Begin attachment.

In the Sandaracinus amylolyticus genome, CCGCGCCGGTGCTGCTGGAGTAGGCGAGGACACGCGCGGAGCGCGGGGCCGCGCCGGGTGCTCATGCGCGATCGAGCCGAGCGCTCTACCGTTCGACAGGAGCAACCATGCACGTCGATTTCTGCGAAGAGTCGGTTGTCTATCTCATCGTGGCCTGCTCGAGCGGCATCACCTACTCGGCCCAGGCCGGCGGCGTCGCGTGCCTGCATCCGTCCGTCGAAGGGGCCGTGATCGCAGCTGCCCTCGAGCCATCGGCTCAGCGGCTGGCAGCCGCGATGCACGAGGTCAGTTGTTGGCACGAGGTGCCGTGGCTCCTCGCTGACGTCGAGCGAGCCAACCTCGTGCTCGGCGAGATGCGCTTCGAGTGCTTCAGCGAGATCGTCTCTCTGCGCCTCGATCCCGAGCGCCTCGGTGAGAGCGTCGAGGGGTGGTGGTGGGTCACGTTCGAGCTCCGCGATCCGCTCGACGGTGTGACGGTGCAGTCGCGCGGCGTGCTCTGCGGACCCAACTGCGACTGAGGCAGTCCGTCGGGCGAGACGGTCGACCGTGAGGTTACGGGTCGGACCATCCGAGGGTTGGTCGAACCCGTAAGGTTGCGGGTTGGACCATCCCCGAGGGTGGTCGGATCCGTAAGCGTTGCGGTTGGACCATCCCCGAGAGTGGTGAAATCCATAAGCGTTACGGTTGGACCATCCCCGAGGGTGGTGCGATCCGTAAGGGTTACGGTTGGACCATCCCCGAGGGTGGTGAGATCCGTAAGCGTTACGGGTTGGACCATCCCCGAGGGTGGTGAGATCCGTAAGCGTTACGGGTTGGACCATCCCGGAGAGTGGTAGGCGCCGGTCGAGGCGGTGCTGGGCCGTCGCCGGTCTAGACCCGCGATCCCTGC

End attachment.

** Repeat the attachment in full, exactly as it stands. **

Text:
In the Sandaracinus amylolyticus genome, CCGCGCCGGTGCTGCTGGAGTAGGCGAGGACACGCGCGGAGCGCGGGGCCGCGCCGGGTGCTCATGCGCGATCGAGCCGAGCGCTCTACCGTTCGACAGGAGCAACCATGCACGTCGATTTCTGCGAAGAGTCGGTTGTCTATCTCATCGTGGCCTGCTCGAGCGGCATCACCTACTCGGCCCAGGCCGGCGGCGTCGCGTGCCTGCATCCGTCCGTCGAAGGGGCCGTGATCGCAGCTGCCCTCGAGCCATCGGCTCAGCGGCTGGCAGCCGCGATGCACGAGGTCAGTTGTTGGCACGAGGTGCCGTGGCTCCTCGCTGACGTCGAGCGAGCCAACCTCGTGCTCGGCGAGATGCGCTTCGAGTGCTTCAGCGAGATCGTCTCTCTGCGCCTCGATCCCGAGCGCCTCGGTGAGAGCGTCGAGGGGTGGTGGTGGGTCACGTTCGAGCTCCGCGATCCGCTCGACGGTGTGACGGTGCAGTCGCGCGGCGTGCTCTGCGGACCCAACTGCGACTGAGGCAGTCCGTCGGGCGAGACGGTCGACCGTGAGGTTACGGGTCGGACCATCCGAGGGTTGGTCGAACCCGTAAGGTTGCGGGTTGGACCATCCCCGAGGGTGGTCGGATCCGTAAGCGTTGCGGTTGGACCATCCCCGAGAGTGGTGAAATCCATAAGCGTTACGGTTGGACCATCCCCGAGGGTGGTGCGATCCGTAAGGGTTACGGTTGGACCATCCCCGAGGGTGGTGAGATCCGTAAGCGTTACGGGTTGGACCATCCCCGAGGGTGGTGAGATCCGTAAGCGTTACGGGTTGGACCATCCCGGAGAGTGGTAGGCGCCGGTCGAGGCGGTGCTGGGCCGTCGCCGGTCTAGACCCGCGATCCCTGC